A Former Day-Trader Brings Much-Needed Pizazz to the Palm Springs Dining Scene

With Cheeky’s, Birba, and now a reinvented steak house called Mr. Lyons, Tara Lazar has updated the area’s cuisine for the first time since the Rat Pack era

Tara Lazar draws a big square in the air to describe what Palm Springs was like growing up. “I was bored basically all the time,” she says at a gravel turnout overlooking the city’s patchwork of fairways and xeriscaped lots. We’re idling inside Lazar’s white BMW SUV at a favorite spot of hers called Horizon Mobile Village & RV Park near the base of the San Jacinto Mountains. Lazar, who recently turned 39 and had her first baby last summer, is slim and petite in khaki shorts and a white tank top. She could pass for a college student, down to her winning sarcasm. “So grand,” she says, gesturing toward the Corinthian columns one resident has appended to the front of a double-wide. “This town sorta makes you want to get into trouble.” When I ask for specifics, she shifts into drive and smiles, saying, “Let’s just say I stole a lot of golf carts as a kid.”

All afternoon Lazar, the jaunty visionary behind a growing desert hospitality empire, has been showing off Palm Springs as only someone raised here can. She points to where Sambo’s used to be. There is the party house Leonardo DiCaprio owns but never inhabits. Rolling along South Madrona Drive, she slows as we pass a row of slinky midcentury moderns. “You can totally picture women in leisure suits serving canapés in sunken living rooms,” she says. “I played tennis around here with a Koch wife”—referring to the conservative billionaire brothers—“and still can’t tell my staunch Democrat friends.”

Lazar pulls into the motor court of the vacant Canyon Estates Country Club. The architecture is classic 1970s swank: flat cantilevered roofs and squat pillars of desert stone under swaying palms. Through the clubhouse windows you can glimpse a fountain geyser erupting in the middle of a lake. Lazar turns to see if I smell potential the way she does.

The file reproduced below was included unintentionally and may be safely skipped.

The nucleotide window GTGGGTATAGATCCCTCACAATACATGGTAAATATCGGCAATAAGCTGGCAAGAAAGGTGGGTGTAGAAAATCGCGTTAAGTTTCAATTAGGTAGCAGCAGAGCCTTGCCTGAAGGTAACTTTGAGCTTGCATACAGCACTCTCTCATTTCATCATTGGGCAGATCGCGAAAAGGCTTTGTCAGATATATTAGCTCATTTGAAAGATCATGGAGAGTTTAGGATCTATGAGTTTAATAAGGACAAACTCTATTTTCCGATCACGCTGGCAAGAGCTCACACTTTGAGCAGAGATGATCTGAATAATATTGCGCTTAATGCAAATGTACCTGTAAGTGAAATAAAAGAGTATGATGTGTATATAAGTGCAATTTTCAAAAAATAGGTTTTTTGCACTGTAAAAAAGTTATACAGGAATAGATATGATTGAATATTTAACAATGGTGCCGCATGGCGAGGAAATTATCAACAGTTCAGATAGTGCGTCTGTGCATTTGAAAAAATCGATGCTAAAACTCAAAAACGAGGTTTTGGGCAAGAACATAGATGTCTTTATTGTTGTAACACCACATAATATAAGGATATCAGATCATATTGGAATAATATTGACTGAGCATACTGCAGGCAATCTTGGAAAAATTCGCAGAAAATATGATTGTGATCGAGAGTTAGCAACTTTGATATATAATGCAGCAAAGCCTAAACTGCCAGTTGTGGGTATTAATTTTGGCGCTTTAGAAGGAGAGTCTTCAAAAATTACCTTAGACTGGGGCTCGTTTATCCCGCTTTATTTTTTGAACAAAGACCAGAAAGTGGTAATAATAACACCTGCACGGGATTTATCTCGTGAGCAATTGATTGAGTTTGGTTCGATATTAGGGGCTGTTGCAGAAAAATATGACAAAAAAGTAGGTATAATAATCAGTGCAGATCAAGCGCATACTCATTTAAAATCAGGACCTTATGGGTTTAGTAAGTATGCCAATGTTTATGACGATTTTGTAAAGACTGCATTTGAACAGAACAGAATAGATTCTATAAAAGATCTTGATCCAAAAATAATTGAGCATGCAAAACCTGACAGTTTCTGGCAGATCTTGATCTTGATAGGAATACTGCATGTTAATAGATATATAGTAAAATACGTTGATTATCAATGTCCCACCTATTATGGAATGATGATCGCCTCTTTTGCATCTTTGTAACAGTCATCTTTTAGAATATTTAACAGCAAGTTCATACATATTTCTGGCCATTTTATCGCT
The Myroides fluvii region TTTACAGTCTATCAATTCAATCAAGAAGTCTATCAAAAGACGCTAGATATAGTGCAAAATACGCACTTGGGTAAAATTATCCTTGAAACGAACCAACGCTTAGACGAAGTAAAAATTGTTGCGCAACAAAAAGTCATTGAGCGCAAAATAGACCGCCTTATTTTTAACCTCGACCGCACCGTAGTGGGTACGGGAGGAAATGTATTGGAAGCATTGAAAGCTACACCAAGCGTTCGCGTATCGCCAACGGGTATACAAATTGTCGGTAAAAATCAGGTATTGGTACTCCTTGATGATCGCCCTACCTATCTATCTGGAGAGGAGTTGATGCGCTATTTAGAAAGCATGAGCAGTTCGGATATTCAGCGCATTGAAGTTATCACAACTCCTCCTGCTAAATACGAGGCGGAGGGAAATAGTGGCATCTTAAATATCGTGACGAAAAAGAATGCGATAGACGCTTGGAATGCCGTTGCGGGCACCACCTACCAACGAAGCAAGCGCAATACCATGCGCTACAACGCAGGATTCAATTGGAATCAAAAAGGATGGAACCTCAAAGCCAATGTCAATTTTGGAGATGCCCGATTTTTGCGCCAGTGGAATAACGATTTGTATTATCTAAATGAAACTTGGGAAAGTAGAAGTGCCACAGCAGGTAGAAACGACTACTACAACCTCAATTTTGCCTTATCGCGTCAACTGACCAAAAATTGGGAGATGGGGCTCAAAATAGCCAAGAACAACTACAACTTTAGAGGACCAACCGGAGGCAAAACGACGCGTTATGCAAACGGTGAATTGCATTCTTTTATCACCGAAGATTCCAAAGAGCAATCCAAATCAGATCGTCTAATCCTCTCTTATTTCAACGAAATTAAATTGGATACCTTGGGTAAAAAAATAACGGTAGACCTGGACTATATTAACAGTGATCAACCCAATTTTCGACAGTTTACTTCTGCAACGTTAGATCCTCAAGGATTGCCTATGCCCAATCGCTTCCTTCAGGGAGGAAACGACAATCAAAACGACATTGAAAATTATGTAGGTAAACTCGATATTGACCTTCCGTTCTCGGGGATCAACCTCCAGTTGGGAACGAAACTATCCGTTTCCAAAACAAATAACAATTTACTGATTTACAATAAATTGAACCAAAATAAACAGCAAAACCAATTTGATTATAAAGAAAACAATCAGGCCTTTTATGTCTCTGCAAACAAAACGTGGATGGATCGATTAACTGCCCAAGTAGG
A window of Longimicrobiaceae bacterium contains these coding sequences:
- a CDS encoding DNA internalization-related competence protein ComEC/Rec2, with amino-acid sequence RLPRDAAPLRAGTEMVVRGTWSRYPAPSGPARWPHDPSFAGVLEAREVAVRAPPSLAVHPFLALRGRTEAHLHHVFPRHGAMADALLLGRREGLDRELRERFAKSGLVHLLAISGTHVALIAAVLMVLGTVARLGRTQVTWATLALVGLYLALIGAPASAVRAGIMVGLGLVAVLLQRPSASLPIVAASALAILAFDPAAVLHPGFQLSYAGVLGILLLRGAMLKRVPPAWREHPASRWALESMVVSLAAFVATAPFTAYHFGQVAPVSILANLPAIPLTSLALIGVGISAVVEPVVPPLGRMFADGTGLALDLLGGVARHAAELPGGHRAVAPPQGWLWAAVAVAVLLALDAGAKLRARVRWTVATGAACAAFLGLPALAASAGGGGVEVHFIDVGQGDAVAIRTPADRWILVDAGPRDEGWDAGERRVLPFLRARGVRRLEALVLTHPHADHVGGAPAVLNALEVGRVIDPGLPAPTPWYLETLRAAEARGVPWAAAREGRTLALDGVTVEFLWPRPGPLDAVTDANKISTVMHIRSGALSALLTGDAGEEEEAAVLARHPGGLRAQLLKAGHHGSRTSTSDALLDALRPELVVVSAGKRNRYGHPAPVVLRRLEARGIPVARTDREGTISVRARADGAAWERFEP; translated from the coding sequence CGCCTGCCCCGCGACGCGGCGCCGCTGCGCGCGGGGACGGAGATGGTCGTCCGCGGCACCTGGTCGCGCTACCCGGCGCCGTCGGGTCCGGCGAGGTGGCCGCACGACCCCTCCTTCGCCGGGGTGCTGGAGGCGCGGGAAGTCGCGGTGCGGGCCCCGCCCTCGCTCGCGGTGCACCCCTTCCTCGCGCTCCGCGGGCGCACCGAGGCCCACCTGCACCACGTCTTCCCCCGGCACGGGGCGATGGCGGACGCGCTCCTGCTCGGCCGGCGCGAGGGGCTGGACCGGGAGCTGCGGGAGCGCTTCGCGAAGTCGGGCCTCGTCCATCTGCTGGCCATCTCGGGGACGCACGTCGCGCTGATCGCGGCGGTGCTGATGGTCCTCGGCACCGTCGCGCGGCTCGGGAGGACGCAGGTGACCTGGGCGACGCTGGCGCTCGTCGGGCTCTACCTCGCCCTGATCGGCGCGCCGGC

“The Indians own it, and I want it,” she says. “How freaking great would it be to create a country club that’s actually cool?”

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In 2008, Lazar quit a day trader job in San Francisco and returned home with her husband, Marco Rossetti, to open a 30-seat breakfast restaurant on North Palm Canyon Drive in what was once Peppertree Bookstore. The menu dispensed with the usual hollandaise-on-everything approach that has been popular locally since the Rat Pack era in favor of items like duck confit hash, truffle tater tots, and bacon flights. Having no real training as a chef other than a single cooking class in Bologna and making breakfasts at home, Lazar essentially winged it in the kitchen. “I’d never seen order tickets come out of a machine before day one,” she says. It helped that Rossetti, who is Italian, had been assistant manager for room service at San Francisco’s Four Seasons. She named her new restaurant Cheeky’s—“obviously, because I’m a smart-ass,” Lazar says—and within days of the June 2008 launch, people were calling it the best thing to ever happen to brunch in Palm Springs.